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Biodiversity: the new playing field for ESG assessment

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By Markus Müller

· 6 min read


ESG is a term that has become increasingly established in the past few years. But what exactly is ESG investing? ESG investing is a conscious decision to take environmental, social and governance criteria into consideration in regards of investment decision-making. One can now say that ESG investing has become mainstream, accounting for more than 36% of total funds under management globally. However, while the concept of ESG spotlights three specific pillars to today’s business, the transition to fully sustainable business practices will require a yet-broader approach to ensure we can support the planet's health for generations to come as depicted in Figure 1.

Figure 1: ESG vs. sustainability

Consideration of ESG criteria, however, creates challenges as well as potential rewards. Traditional investment theory assumes that prices in financial markets fully reveal all available information. However, growing information flows (especially when they create a situation of “asymmetric information”, i.e. one party knowing more than another) can prove unsettling, often leading to higher volatility and speculation. Behavioural finance and related models also suggest limits to traditional investment theory.

Current considerations of ESG principles in the investment decision-making process have also helped break an old assumption that ESG was associated with lower earnings expectations and higher risk (i.e. volatility). This may be because a previous focus on excluding “sin stocks” in the past has been replaced by more diverse and sophisticated approaches. We now know that ESG strategies can be resilient in times of crisis, from both a short-term and long-term perspective. Nevertheless, valid questions remain about how ESG should be used in investment analysis. A pure ESG assessment on the basis of scores, ratings or exclusion criteria is unlikely to be sufficient on its own as a basis for decision-making. This is because it may not be fully up-to-date, may neglect certain risks, and may not fit easily within existing norms and processes. In addition, the economic dimension needs to be taken into account as ESG might stimulate economic growth by accounting for and promoting the use of natural resources (“natural capital”) as well as implementing social and economic policies.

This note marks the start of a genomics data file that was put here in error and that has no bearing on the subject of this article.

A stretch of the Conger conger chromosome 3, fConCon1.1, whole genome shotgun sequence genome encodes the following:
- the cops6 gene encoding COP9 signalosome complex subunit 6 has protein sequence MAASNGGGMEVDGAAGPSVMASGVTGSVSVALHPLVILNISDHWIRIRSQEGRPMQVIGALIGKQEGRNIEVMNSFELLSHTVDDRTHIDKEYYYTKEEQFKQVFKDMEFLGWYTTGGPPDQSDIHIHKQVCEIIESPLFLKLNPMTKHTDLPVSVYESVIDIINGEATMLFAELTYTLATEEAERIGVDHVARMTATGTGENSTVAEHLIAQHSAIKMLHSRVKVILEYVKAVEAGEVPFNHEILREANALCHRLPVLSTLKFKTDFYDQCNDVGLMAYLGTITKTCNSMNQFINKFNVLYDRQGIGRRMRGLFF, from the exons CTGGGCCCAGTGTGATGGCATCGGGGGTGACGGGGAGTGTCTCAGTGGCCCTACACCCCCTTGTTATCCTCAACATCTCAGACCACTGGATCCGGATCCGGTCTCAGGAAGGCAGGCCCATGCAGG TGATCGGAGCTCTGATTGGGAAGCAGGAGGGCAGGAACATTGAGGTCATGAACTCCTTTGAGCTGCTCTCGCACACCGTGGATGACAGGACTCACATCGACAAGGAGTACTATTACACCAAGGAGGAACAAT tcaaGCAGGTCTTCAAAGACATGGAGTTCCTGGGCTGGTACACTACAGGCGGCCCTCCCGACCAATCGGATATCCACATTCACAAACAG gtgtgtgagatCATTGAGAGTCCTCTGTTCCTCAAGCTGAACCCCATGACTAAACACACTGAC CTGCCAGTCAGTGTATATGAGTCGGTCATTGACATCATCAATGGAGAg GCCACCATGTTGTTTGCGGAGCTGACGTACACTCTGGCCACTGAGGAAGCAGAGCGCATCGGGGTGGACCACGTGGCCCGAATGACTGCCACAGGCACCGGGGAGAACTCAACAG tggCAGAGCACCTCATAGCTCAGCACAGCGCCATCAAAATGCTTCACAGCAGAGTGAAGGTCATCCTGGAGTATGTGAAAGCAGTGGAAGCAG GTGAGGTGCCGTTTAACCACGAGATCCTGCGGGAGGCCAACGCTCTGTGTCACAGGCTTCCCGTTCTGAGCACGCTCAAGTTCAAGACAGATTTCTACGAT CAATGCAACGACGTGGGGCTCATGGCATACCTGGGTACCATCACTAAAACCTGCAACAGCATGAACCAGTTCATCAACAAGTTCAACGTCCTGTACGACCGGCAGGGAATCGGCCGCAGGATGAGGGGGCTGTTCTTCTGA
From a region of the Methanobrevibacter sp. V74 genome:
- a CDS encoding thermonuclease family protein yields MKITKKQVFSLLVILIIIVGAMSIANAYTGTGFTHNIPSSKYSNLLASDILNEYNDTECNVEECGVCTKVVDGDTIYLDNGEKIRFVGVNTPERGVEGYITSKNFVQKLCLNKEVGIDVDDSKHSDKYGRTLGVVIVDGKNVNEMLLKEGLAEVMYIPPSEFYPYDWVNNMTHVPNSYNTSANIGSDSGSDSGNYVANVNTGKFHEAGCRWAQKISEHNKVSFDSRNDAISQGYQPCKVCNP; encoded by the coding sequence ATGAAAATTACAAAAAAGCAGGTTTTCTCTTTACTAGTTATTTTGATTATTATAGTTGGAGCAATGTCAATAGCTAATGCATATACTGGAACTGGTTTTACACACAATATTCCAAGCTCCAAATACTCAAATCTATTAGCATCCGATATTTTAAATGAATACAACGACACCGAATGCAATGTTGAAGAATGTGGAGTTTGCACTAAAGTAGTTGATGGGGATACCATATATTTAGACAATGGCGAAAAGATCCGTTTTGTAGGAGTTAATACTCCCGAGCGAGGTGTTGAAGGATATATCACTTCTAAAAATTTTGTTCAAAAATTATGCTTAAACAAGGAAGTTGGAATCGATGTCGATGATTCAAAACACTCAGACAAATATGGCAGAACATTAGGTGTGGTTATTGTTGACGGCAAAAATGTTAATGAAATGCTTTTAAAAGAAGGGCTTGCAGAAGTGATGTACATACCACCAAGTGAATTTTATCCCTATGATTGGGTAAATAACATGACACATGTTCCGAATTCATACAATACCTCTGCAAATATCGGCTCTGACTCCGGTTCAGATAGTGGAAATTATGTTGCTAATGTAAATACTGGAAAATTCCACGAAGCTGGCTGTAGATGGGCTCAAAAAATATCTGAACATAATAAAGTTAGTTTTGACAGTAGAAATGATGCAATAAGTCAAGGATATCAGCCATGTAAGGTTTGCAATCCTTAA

In the context of taking the usage of natural resources into account, one has to consider the effects of our economic endeavours on our environment and especially the many species inhabiting it. Simply stated: we have to talk about biodiversity. Assessment of biodiversity loss, an increasingly important ESG area, may put a greater focus on current ESG shortcomings and also prompt some solutions. The degradation of biodiversity (biodiversity loss) creates risks (physical, transition, and liability risks) for all companies and industries in different ways and over a period. Hence, any ESG investment assessment needs to look at the entire (product) life cycle and across the whole supply chain of a company. Successful ESG analysis here would help to improve qualitative investment recommendations and decisions. This report focuses on how to do this by also considering nature-related risks. However, oftentimes ESG-related discussions still seem to be about fundamental questions about ESG as an investment concept. Even though perceptions around ESG have changed significantly recently, discussions among investors about broadening the spectrum of ESG discussion are still too rare.

Current ESG perceptions

Investors consider ESG in their decision-making for different reasons. Societal expectations (e.g. tangible impact on risks), regulatory requirements, and personal beliefs are amongst the top reasons for considering ESG. From an investor's point of view, one can say that ESG is perceived as an answer to the fundamental changes in society, regulation, and personal beliefs that we have seen in the last years. However, ESG is still fundamentally an investment concept. This means that “traditional” measurements (e.g. return and risk) are still important.